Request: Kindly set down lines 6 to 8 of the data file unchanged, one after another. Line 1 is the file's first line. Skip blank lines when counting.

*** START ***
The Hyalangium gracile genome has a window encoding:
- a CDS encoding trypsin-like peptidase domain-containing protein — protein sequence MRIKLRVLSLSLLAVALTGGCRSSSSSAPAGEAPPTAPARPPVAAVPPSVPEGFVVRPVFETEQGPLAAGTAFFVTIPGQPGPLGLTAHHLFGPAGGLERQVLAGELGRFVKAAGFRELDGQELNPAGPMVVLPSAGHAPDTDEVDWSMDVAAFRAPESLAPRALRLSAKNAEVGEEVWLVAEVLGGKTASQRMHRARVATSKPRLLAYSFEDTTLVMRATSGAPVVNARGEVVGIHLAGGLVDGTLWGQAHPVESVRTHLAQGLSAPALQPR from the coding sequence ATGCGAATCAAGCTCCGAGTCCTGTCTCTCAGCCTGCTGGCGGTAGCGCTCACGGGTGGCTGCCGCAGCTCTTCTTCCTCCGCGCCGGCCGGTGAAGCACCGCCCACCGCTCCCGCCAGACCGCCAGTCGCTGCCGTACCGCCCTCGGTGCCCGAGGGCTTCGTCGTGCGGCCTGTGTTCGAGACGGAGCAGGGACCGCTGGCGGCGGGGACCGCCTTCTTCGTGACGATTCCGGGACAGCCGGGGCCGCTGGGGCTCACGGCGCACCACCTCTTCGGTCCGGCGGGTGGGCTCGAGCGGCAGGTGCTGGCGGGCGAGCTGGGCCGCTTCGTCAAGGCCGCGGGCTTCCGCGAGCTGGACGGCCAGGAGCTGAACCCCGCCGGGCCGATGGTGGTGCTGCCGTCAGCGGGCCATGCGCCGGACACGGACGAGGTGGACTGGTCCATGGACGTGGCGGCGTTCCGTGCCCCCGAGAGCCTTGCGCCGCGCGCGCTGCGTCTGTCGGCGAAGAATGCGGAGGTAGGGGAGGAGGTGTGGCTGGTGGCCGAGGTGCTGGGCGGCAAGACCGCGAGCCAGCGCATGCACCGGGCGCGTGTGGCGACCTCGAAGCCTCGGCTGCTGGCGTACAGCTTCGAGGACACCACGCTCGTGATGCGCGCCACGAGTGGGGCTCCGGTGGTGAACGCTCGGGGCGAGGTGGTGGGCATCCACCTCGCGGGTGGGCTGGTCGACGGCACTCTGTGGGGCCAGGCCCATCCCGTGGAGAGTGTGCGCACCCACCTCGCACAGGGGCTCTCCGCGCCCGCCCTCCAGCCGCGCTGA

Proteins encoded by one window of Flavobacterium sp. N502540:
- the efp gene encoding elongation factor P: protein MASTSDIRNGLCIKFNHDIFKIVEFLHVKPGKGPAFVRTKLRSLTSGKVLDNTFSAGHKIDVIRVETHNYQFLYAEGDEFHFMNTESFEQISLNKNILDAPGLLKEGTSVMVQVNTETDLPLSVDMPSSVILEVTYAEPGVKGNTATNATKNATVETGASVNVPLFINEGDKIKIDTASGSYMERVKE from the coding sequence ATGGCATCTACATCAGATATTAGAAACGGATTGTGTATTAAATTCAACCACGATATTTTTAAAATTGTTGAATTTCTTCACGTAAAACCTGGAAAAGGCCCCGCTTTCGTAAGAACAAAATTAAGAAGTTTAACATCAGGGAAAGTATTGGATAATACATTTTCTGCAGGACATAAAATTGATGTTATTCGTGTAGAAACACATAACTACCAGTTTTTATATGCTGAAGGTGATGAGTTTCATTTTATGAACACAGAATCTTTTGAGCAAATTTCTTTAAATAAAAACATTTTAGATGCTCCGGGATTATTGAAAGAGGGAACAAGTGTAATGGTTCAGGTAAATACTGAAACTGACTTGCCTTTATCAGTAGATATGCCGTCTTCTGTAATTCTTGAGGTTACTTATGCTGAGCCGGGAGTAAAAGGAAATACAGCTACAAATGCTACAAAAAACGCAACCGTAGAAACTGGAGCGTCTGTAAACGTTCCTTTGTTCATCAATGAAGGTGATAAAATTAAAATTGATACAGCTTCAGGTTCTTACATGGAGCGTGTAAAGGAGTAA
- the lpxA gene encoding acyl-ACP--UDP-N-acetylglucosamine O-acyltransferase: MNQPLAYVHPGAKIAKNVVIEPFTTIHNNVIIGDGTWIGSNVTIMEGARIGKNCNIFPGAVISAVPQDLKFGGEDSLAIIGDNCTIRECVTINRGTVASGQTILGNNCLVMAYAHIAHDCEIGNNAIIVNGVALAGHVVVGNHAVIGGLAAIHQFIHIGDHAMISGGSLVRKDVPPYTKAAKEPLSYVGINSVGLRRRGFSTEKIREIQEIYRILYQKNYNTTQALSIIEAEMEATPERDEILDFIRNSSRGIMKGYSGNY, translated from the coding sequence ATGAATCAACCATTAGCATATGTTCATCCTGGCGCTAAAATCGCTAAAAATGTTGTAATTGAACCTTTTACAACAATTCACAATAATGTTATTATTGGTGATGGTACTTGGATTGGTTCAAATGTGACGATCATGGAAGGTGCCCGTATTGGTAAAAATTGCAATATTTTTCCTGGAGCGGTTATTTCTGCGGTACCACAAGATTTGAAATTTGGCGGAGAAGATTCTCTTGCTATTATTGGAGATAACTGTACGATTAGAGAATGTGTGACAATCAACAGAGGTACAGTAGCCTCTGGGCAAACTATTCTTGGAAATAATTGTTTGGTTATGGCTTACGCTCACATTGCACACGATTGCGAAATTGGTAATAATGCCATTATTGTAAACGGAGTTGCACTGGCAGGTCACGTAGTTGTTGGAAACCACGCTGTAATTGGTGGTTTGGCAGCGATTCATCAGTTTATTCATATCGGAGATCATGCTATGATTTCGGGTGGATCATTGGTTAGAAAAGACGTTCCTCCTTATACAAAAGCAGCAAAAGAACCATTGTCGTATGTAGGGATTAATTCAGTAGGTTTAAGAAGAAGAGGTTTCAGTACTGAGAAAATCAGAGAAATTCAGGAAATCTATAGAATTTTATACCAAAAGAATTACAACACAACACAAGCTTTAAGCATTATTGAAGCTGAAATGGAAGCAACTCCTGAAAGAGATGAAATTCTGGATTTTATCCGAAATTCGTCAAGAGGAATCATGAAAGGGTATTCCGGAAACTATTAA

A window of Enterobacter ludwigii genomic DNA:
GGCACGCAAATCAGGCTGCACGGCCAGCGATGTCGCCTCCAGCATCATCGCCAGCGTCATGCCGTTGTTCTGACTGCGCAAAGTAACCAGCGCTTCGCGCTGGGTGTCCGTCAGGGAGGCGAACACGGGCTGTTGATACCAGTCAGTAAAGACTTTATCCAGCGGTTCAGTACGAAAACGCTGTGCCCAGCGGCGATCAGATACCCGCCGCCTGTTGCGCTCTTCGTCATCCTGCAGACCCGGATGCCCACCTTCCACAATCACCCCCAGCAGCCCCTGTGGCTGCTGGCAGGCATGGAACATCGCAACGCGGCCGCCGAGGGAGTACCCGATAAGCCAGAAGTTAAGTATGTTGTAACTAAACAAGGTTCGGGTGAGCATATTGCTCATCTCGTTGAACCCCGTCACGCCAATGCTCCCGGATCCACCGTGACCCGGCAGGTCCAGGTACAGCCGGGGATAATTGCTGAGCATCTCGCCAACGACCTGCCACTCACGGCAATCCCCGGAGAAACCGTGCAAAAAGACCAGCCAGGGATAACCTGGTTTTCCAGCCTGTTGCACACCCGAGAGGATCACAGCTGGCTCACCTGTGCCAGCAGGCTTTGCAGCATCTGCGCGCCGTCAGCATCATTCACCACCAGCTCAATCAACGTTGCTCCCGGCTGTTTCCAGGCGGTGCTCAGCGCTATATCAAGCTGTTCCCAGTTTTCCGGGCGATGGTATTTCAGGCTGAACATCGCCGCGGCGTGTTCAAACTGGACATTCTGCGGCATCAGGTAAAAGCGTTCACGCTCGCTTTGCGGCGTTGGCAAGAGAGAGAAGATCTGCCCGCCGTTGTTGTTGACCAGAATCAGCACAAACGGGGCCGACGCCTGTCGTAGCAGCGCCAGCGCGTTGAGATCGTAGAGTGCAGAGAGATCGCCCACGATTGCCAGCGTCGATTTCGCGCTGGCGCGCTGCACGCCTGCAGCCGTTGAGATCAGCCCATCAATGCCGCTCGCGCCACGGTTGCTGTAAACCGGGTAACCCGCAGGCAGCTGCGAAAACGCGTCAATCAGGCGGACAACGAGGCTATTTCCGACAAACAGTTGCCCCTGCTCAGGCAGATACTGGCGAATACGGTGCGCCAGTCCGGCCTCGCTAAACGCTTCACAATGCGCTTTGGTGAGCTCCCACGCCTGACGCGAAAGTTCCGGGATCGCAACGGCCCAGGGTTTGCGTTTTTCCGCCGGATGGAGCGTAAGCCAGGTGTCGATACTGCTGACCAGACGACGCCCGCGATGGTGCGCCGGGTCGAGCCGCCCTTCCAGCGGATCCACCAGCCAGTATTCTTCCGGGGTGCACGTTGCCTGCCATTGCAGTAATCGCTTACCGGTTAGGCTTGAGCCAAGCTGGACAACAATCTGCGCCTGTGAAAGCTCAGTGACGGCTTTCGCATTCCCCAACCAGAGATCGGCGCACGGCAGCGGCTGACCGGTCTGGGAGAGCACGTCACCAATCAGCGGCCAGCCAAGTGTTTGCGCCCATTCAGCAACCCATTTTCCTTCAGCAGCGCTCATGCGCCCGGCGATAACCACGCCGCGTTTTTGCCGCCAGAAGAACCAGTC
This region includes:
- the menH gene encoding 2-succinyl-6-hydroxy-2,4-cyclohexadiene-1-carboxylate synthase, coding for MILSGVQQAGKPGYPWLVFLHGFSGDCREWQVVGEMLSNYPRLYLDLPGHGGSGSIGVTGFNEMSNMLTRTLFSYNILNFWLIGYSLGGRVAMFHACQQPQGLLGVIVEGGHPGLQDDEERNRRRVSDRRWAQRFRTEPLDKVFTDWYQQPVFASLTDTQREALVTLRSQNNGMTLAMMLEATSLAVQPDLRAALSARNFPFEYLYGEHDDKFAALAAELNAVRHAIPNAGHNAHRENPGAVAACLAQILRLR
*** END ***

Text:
A window of Enterobacter ludwigii genomic DNA:
GGCACGCAAATCAGGCTGCACGGCCAGCGATGTCGCCTCCAGCATCATCGCCAGCGTCATGCCGTTGTTCTGACTGCGCAAAGTAACCAGCGCTTCGCGCTGGGTGTCCGTCAGGGAGGCGAACACGGGCTGTTGATACCAGTCAGTAAAGACTTTATCCAGCGGTTCAGTACGAAAACGCTGTGCCCAGCGGCGATCAGATACCCGCCGCCTGTTGCGCTCTTCGTCATCCTGCAGACCCGGATGCCCACCTTCCACAATCACCCCCAGCAGCCCCTGTGGCTGCTGGCAGGCATGGAACATCGCAACGCGGCCGCCGAGGGAGTACCCGATAAGCCAGAAGTTAAGTATGTTGTAACTAAACAAGGTTCGGGTGAGCATATTGCTCATCTCGTTGAACCCCGTCACGCCAATGCTCCCGGATCCACCGTGACCCGGCAGGTCCAGGTACAGCCGGGGATAATTGCTGAGCATCTCGCCAACGACCTGCCACTCACGGCAATCCCCGGAGAAACCGTGCAAAAAGACCAGCCAGGGATAACCTGGTTTTCCAGCCTGTTGCACACCCGAGAGGATCACAGCTGGCTCACCTGTGCCAGCAGGCTTTGCAGCATCTGCGCGCCGTCAGCATCATTCACCACCAGCTCAATCAACGTTGCTCCCGGCTGTTTCCAGGCGGTGCTCAGCGCTATATCAAGCTGTTCCCAGTTTTCCGGGCGATGGTATTTCAGGCTGAACATCGCCGCGGCGTGTTCAAACTGGACATTCTGCGGCATCAGGTAAAAGCGTTCACGCTCGCTTTGCGGCGTTGGCAAGAGAGAGAAGATCTGCCCGCCGTTGTTGTTGACCAGAATCAGCACAAACGGGGCCGACGCCTGTCGTAGCAGCGCCAGCGCGTTGAGATCGTAGAGTGCAGAGAGATCGCCCACGATTGCCAGCGTCGATTTCGCGCTGGCGCGCTGCACGCCTGCAGCCGTTGAGATCAGCCCATCAATGCCGCTCGCGCCACGGTTGCTGTAAACCGGGTAACCCGCAGGCAGCTGCGAAAACGCGTCAATCAGGCGGACAACGAGGCTATTTCCGACAAACAGTTGCCCCTGCTCAGGCAGATACTGGCGAATACGGTGCGCCAGTCCGGCCTCGCTAAACGCTTCACAATGCGCTTTGGTGAGCTCCCACGCCTGACGCGAAAGTTCCGGGATCGCAACGGCCCAGGGTTTGCGTTTTTCCGCCGGATGGAGCGTAAGCCAGGTGTCGATACTGCTGACCAGACGACGCCCGCGATGGTGCGCCGGGTCGAGCCGCCCTTCCAGCGGATCCACCAGCCAGTATTCTTCCGGGGTGCACGTTGCCTGCCATTGCAGTAATCGCTTACCGGTTAGGCTTGAGCCAAGCTGGACAACAATCTGCGCCTGTGAAAGCTCAGTGACGGCTTTCGCATTCCCCAACCAGAGATCGGCGCACGGCAGCGGCTGACCGGTCTGGGAGAGCACGTCACCAATCAGCGGCCAGCCAAGTGTTTGCGCCCATTCAGCAACCCATTTTCCTTCAGCAGCGCTCATGCGCCCGGCGATAACCACGCCGCGTTTTTGCCGCCAGAAGAACCAGTC
This region includes: